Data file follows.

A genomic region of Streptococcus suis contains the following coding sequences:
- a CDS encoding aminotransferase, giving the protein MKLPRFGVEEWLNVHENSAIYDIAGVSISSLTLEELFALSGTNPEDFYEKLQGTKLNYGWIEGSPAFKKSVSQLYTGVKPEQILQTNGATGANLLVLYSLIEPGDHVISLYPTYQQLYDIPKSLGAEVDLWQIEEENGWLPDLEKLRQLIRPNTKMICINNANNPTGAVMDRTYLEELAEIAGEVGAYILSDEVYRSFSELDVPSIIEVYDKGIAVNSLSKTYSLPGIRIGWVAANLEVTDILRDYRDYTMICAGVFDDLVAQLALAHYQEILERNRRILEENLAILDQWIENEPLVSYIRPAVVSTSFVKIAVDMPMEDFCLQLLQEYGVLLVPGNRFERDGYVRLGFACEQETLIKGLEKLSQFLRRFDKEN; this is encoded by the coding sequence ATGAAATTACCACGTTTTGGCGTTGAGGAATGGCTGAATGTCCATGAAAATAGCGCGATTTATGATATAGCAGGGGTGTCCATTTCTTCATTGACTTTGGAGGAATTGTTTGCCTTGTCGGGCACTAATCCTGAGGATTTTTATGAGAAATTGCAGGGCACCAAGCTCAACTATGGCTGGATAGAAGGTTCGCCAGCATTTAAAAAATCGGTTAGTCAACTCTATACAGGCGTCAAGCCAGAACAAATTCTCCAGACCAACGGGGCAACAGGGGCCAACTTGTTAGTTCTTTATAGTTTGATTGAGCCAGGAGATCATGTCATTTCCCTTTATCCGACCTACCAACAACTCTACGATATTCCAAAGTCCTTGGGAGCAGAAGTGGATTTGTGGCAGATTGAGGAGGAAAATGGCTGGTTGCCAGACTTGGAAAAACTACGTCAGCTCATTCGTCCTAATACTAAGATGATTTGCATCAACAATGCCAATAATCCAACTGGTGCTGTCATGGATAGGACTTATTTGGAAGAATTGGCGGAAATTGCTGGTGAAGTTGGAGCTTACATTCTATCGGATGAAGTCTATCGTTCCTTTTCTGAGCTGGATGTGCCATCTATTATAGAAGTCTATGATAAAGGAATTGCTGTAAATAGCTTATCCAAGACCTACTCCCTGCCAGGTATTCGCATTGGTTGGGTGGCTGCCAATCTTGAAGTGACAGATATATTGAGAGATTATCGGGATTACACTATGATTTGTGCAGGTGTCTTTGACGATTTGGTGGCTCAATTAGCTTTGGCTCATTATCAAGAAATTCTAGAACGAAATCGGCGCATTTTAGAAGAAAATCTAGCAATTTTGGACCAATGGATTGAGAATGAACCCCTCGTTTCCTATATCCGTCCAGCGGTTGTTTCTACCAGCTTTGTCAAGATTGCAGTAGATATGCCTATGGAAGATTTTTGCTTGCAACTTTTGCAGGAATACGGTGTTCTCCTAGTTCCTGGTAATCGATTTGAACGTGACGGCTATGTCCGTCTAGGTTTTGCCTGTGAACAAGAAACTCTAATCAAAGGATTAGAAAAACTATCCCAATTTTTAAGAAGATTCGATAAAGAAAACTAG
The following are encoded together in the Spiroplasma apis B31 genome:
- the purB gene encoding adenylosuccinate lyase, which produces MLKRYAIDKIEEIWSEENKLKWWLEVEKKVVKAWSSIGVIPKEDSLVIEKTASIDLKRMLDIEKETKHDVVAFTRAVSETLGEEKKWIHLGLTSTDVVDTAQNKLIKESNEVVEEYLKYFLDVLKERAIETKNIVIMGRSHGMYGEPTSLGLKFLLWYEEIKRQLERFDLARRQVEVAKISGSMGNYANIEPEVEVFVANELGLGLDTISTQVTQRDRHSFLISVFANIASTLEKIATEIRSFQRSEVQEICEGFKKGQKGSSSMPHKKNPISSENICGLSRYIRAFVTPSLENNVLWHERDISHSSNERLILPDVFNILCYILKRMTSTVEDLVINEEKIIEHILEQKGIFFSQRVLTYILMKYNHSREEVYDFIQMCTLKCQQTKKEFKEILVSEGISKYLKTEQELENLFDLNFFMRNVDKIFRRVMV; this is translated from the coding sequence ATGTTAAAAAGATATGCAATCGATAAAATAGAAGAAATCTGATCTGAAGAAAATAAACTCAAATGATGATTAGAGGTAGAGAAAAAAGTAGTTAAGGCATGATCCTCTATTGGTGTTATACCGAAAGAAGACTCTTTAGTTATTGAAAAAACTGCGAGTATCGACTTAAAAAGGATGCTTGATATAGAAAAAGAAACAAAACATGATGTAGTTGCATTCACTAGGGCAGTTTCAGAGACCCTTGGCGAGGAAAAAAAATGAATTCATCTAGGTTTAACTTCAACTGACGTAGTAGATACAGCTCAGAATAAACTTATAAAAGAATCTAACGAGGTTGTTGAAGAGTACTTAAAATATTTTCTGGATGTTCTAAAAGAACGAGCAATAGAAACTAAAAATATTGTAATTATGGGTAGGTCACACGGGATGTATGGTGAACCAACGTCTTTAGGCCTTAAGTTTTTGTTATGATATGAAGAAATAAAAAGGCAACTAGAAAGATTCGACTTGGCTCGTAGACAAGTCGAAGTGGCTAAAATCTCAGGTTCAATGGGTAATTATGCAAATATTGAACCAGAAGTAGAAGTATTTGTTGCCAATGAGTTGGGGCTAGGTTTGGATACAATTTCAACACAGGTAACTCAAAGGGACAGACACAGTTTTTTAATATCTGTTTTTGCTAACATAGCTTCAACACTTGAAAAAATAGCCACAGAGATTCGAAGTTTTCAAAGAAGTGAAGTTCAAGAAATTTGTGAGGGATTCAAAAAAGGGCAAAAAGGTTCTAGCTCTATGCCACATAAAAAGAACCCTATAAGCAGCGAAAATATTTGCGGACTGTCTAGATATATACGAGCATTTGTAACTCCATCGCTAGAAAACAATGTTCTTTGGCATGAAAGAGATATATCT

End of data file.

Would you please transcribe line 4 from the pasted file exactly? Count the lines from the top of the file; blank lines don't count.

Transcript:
- the purB gene encoding adenylosuccinate lyase, which produces MLKRYAIDKIEEIWSEENKLKWWLEVEKKVVKAWSSIGVIPKEDSLVIEKTASIDLKRMLDIEKETKHDVVAFTRAVSETLGEEKKWIHLGLTSTDVVDTAQNKLIKESNEVVEEYLKYFLDVLKERAIETKNIVIMGRSHGMYGEPTSLGLKFLLWYEEIKRQLERFDLARRQVEVAKISGSMGNYANIEPEVEVFVANELGLGLDTISTQVTQRDRHSFLISVFANIASTLEKIATEIRSFQRSEVQEICEGFKKGQKGSSSMPHKKNPISSENICGLSRYIRAFVTPSLENNVLWHERDISHSSNERLILPDVFNILCYILKRMTSTVEDLVINEEKIIEHILEQKGIFFSQRVLTYILMKYNHSREEVYDFIQMCTLKCQQTKKEFKEILVSEGISKYLKTEQELENLFDLNFFMRNVDKIFRRVMV; this is translated from the coding sequence ATGTTAAAAAGATATGCAATCGATAAAATAGAAGAAATCTGATCTGAAGAAAATAAACTCAAATGATGATTAGAGGTAGAGAAAAAAGTAGTTAAGGCATGATCCTCTATTGGTGTTATACCGAAAGAAGACTCTTTAGTTATTGAAAAAACTGCGAGTATCGACTTAAAAAGGATGCTTGATATAGAAAAAGAAACAAAACATGATGTAGTTGCATTCACTAGGGCAGTTTCAGAGACCCTTGGCGAGGAAAAAAAATGAATTCATCTAGGTTTAACTTCAACTGACGTAGTAGATACAGCTCAGAATAAACTTATAAAAGAATCTAACGAGGTTGTTGAAGAGTACTTAAAATATTTTCTGGATGTTCTAAAAGAACGAGCAATAGAAACTAAAAATATTGTAATTATGGGTAGGTCACACGGGATGTATGGTGAACCAACGTCTTTAGGCCTTAAGTTTTTGTTATGATATGAAGAAATAAAAAGGCAACTAGAAAGATTCGACTTGGCTCGTAGACAAGTCGAAGTGGCTAAAATCTCAGGTTCAATGGGTAATTATGCAAATATTGAACCAGAAGTAGAAGTATTTGTTGCCAATGAGTTGGGGCTAGGTTTGGATACAATTTCAACACAGGTAACTCAAAGGGACAGACACAGTTTTTTAATATCTGTTTTTGCTAACATAGCTTCAACACTTGAAAAAATAGCCACAGAGATTCGAAGTTTTCAAAGAAGTGAAGTTCAAGAAATTTGTGAGGGATTCAAAAAAGGGCAAAAAGGTTCTAGCTCTATGCCACATAAAAAGAACCCTATAAGCAGCGAAAATATTTGCGGACTGTCTAGATATATACGAGCATTTGTAACTCCATCGCTAGAAAACAATGTTCTTTGGCATGAAAGAGATATATCT